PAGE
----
Punch Brothers All Ashore

Punch Brothers All Ashore
Sometimes bluegrass, and its more contemporary cousins, can become a technical exercise in form, paying less attention to feeling and more to precision. Listening to the Punch Brothers often reminds me of this problem — genuinely beautiful, but a little bit cold. Considering the sheer mastery of their mandolin player Chris Thile and their banjoist, Noam Pikelny, the slippery problem of engagement becomes even more present. They are so good at playing such intricate and delicate work, that it cannot be art for art's sake. All Ashore mostly avoids these pitfalls.
It is often a very beautiful album — Pikelny skating through patterns that Thile makes, these patterns embroidered by the fiddle of Gabe Witcher, and grounded by the bass player Paul Kowert. There is something lonely, and yearning, about that fiddle, made more serious by an intricate filigree of picked banjo on the title track. Everything could be too performative, but the song is full of shimmering longing.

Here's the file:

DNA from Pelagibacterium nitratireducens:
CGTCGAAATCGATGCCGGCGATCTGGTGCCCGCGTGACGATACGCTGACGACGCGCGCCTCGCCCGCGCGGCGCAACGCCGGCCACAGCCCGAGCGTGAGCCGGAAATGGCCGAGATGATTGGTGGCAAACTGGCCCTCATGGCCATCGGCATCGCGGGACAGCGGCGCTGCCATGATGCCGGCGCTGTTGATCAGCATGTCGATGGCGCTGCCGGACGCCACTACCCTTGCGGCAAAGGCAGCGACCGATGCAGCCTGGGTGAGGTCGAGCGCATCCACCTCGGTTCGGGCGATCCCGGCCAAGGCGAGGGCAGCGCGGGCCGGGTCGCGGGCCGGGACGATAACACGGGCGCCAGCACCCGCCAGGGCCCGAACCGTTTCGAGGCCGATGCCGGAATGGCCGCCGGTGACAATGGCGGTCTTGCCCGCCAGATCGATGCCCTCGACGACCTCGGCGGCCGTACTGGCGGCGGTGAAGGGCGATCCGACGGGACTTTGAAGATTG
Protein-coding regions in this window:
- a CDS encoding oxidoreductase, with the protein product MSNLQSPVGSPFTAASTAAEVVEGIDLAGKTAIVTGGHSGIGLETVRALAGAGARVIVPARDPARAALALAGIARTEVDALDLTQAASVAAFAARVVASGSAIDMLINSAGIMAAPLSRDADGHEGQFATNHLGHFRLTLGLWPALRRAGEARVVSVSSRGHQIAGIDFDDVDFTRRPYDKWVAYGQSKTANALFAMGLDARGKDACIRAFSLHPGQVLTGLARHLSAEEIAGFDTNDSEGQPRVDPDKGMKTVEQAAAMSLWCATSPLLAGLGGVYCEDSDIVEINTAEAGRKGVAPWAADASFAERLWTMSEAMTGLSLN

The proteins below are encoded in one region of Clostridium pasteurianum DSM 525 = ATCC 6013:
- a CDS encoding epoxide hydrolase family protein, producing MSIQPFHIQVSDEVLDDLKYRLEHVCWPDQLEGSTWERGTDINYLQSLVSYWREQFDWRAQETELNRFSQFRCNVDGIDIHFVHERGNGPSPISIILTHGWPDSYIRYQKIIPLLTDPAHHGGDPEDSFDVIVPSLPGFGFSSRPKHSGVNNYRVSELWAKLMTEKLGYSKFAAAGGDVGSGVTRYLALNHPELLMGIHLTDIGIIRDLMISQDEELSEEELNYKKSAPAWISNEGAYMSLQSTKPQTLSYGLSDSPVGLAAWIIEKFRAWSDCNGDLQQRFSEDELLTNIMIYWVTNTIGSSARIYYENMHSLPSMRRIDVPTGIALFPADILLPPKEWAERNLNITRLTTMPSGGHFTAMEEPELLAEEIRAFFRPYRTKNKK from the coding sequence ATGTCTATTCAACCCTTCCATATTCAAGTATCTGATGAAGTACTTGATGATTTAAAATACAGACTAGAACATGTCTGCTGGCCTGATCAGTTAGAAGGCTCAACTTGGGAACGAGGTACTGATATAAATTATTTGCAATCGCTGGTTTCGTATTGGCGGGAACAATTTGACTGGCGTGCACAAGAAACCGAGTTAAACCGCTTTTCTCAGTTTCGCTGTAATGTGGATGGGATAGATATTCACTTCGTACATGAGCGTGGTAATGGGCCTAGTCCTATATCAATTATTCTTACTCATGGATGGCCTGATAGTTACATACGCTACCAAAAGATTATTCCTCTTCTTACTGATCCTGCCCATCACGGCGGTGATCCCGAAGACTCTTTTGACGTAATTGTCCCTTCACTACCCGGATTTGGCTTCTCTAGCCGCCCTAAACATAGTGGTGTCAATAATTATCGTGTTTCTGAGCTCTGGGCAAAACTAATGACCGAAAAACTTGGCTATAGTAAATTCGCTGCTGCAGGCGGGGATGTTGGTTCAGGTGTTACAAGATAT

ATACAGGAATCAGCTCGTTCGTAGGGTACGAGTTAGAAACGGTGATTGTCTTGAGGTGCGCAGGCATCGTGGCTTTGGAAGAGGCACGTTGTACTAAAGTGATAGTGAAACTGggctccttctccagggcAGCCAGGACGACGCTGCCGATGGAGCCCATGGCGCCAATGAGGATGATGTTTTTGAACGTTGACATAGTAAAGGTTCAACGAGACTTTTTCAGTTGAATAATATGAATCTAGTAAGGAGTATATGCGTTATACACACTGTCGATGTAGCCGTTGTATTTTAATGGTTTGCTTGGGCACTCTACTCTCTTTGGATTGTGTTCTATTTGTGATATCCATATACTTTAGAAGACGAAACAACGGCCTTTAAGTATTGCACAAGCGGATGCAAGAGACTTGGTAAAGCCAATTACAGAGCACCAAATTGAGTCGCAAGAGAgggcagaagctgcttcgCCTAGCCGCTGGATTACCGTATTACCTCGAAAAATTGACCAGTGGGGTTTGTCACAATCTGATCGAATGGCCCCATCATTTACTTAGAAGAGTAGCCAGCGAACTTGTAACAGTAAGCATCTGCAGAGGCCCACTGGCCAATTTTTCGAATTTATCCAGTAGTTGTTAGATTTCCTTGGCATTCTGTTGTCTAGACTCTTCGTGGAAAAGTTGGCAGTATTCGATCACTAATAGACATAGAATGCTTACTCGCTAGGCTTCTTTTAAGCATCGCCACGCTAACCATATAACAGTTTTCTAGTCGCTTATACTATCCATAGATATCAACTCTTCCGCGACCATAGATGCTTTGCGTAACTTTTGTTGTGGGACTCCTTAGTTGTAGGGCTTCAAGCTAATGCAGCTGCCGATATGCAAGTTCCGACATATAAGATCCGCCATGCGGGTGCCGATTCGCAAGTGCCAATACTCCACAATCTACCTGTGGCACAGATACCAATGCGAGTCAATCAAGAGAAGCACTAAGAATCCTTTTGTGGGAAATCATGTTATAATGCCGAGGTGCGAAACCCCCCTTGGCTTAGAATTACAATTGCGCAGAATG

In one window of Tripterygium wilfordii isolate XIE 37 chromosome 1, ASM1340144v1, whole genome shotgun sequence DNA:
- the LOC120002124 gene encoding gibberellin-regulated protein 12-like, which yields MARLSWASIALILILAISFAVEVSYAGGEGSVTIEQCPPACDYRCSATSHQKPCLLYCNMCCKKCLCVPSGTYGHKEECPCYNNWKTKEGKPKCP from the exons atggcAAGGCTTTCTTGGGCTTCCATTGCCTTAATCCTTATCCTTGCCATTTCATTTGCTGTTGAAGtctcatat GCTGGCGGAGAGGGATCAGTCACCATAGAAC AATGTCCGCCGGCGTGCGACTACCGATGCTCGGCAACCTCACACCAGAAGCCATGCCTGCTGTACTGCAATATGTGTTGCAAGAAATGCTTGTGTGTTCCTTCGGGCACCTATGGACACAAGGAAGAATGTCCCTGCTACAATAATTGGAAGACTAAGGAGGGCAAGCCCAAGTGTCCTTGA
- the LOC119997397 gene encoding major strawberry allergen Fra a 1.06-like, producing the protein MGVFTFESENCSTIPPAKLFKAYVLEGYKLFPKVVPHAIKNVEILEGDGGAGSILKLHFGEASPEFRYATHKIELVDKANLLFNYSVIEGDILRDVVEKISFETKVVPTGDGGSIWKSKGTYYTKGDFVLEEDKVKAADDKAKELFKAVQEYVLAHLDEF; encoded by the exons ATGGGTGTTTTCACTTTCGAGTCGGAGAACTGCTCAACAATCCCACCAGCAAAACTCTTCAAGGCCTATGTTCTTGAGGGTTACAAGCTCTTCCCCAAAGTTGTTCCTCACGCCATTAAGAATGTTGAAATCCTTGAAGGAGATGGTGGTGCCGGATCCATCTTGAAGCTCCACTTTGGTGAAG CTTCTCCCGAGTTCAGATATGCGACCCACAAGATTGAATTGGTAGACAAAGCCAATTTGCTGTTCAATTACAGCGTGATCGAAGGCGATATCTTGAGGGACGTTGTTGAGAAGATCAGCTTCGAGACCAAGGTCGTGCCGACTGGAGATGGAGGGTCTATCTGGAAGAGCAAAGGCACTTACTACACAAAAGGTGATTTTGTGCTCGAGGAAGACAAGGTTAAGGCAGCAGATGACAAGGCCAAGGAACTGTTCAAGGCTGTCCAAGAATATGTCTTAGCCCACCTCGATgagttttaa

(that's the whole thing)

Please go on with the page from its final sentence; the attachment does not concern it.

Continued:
The longing sometimes falls flat. The music is better than the vocals, and sometimes the vocals fall apart. It is not only the overwrought metaphors, but Chris Elridge and Paul Kowert's vocals. Sometimes they are pitched a little too high, moving too quickly through a song, or as a form of artificial speech, not quite moving into singing. In the simple story song, "Jumbo," they appear a little flat.
There is less attention paid, it seems, not to the writing, which is often clever and quite sharp, but to the performing of the writing against the virtuosity of the instrumental performances. The balance puts the album unnecessarily on edge. All that said, this is one of the better examples of what post- or progressive bluegrass can do. (Nonesuch)